Ad Lawyers' Predictions: Data Will Be King, Disclaimers Will Disappear

A group of ad attorney gurus gazed into their crystal balls to give some provocative predictions of the regulatory and legal hurdles advertisers will face in 10 years. 

The prognostications led off the Association of National Advertisers’ ad law and public policy conference Tuesday in Washington, the annual confab that helps ad lawyers keep their clients and companies out of the courts and free of FTC enforcement.

"Disclosures are in a word -- a bitch for advertisers and boring to the consumer -- but if disclosures are missing or buried in the fine print, the FTC will come down hard on the advertiser," said Rick Kurnit, partner, Frankfurt Kurnit Klein & Selz PC.

So here’s the good news: “Disclaimers are probably a thing of the past…. There will be no advantage of brands to create offers that require disclaimers and disclosures that counter the offer…. There will be an app and you will be sent to [already available] information that will debunk any misleading or deceptive offers. The consumer will be totally in control…. The consumer can get the information by clicking on the [brand] name [on the device], which is the only place consumers read an offer.”

Stu Ingis, partner, Venable LLP, added: "Big Data’s role is already dominating advertising. But brace yourself -- it’s about to dominate even more. “Data is the medium. It used to be content is king; data is officially king. Data will not come to TV; TV is coming to data….But data isn’t everything. It’s not king. Technology and algorithms will replace the type of data that used to exist…and it will all exist in the device…. The consumer will decide what is appropriate [in terms of privacy].”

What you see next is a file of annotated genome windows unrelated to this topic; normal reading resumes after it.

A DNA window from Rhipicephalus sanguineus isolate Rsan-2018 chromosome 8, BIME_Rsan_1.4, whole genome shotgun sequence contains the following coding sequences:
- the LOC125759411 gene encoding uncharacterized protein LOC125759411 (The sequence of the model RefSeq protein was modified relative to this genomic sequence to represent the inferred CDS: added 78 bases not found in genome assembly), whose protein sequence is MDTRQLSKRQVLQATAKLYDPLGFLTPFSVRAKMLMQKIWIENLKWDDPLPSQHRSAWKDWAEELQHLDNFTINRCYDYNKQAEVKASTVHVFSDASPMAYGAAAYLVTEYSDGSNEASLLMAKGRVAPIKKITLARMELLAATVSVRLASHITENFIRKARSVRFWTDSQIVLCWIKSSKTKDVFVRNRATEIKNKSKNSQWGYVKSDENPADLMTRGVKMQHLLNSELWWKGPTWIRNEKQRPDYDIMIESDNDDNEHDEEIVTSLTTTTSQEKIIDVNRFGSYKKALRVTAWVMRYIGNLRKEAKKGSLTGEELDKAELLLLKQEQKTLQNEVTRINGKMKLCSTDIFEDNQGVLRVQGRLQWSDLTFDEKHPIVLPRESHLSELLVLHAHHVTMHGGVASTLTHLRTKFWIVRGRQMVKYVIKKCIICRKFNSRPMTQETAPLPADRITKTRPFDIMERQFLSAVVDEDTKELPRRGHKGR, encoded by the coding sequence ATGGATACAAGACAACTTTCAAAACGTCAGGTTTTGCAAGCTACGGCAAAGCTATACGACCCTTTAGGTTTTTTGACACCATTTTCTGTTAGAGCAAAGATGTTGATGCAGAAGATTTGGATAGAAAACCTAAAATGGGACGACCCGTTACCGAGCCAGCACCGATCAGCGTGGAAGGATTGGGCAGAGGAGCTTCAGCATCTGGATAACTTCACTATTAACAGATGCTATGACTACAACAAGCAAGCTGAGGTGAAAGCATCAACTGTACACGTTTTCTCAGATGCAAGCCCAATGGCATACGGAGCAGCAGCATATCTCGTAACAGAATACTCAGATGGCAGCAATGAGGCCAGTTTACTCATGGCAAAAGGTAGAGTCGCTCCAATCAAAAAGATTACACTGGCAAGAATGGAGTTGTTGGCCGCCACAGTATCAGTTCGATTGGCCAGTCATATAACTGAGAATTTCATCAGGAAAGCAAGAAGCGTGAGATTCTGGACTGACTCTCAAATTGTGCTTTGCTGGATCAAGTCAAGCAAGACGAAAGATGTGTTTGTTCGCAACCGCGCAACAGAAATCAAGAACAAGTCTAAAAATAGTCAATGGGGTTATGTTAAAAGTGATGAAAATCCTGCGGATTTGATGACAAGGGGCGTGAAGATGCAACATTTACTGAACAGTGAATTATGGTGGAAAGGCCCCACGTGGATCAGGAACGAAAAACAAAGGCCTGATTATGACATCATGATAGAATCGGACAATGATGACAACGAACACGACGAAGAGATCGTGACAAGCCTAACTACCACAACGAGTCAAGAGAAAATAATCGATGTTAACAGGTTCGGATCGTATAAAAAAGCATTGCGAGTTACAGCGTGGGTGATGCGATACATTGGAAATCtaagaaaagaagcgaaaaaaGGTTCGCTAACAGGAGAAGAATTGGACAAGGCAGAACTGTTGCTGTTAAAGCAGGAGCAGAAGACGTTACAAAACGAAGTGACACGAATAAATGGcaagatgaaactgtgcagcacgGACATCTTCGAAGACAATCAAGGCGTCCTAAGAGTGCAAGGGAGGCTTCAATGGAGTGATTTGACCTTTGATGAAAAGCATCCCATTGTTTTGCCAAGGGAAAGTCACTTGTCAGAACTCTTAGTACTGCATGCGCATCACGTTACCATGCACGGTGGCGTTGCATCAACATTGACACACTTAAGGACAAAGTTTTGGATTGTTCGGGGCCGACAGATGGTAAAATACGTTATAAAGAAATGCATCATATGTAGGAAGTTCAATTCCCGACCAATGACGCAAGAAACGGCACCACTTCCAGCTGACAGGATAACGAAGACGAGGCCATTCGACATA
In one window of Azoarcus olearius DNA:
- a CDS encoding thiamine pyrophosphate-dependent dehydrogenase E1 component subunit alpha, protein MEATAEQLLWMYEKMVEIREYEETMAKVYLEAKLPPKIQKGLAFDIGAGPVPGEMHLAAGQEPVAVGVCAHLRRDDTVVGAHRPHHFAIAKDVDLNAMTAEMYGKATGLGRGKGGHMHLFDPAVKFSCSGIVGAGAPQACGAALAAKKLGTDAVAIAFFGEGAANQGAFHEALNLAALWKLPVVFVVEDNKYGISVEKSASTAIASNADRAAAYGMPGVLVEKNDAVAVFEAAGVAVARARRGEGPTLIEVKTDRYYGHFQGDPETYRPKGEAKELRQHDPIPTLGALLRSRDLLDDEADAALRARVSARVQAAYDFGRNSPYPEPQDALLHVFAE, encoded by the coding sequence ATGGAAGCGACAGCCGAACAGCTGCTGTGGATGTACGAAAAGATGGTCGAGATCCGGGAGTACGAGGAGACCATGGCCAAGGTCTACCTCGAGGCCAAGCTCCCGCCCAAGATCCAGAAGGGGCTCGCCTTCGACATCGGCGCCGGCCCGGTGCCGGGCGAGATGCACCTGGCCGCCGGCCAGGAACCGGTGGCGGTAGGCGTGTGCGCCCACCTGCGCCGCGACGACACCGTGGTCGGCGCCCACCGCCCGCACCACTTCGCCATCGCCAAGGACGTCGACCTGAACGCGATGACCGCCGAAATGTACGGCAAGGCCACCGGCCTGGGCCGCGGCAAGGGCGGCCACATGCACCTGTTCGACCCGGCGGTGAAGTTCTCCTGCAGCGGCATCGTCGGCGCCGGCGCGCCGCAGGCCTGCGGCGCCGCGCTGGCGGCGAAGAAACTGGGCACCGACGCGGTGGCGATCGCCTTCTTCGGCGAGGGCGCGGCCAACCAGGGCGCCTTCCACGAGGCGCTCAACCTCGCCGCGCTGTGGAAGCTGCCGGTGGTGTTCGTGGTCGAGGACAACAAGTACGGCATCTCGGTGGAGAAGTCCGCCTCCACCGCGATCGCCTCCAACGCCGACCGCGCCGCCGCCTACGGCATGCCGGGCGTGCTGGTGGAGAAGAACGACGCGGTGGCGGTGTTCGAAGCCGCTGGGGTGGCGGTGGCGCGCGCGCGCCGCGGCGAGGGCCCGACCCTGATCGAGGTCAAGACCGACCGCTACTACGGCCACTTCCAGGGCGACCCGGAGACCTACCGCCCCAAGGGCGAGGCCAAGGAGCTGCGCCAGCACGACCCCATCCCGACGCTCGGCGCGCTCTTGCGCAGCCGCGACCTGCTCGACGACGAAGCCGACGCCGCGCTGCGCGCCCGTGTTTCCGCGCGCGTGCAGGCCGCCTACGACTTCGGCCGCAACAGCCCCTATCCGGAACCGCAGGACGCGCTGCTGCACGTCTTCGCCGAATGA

"A recent FTC enforcement case brought against Nissan involved a demo of a Nissan truck pushing a jeep up a sand dune," Ron Urbach, partner, Davis & Gilbert LLP, told the audience. "To stage the demo, hidden cables were used. The FTC pounced. But in the decision, the FTC said that nothing in the order should preclude “production techniques.” The question was not if the truck actually did it, but if it could do it."

“The future is such that everything can be computer-generated images; you won’t be doing live demos. It will be presented as real, and as long as it’s factually true, it is a material representation.”

Doug Wood, partner, Reed Smith LLP, told attendees that "a lot of things happen in the digital media and advertising ecosystem (think programmatic) that might as well be magic. Consumers have no idea how an ad got to them and ad fraud and rogue Web sites are sucking up $8 billion a year of ad dollars, everyone from regulators in Washington to advertisers and consumers are demanding transparency. He added, "the arguments between CMO and CFO are going to become more focused.”

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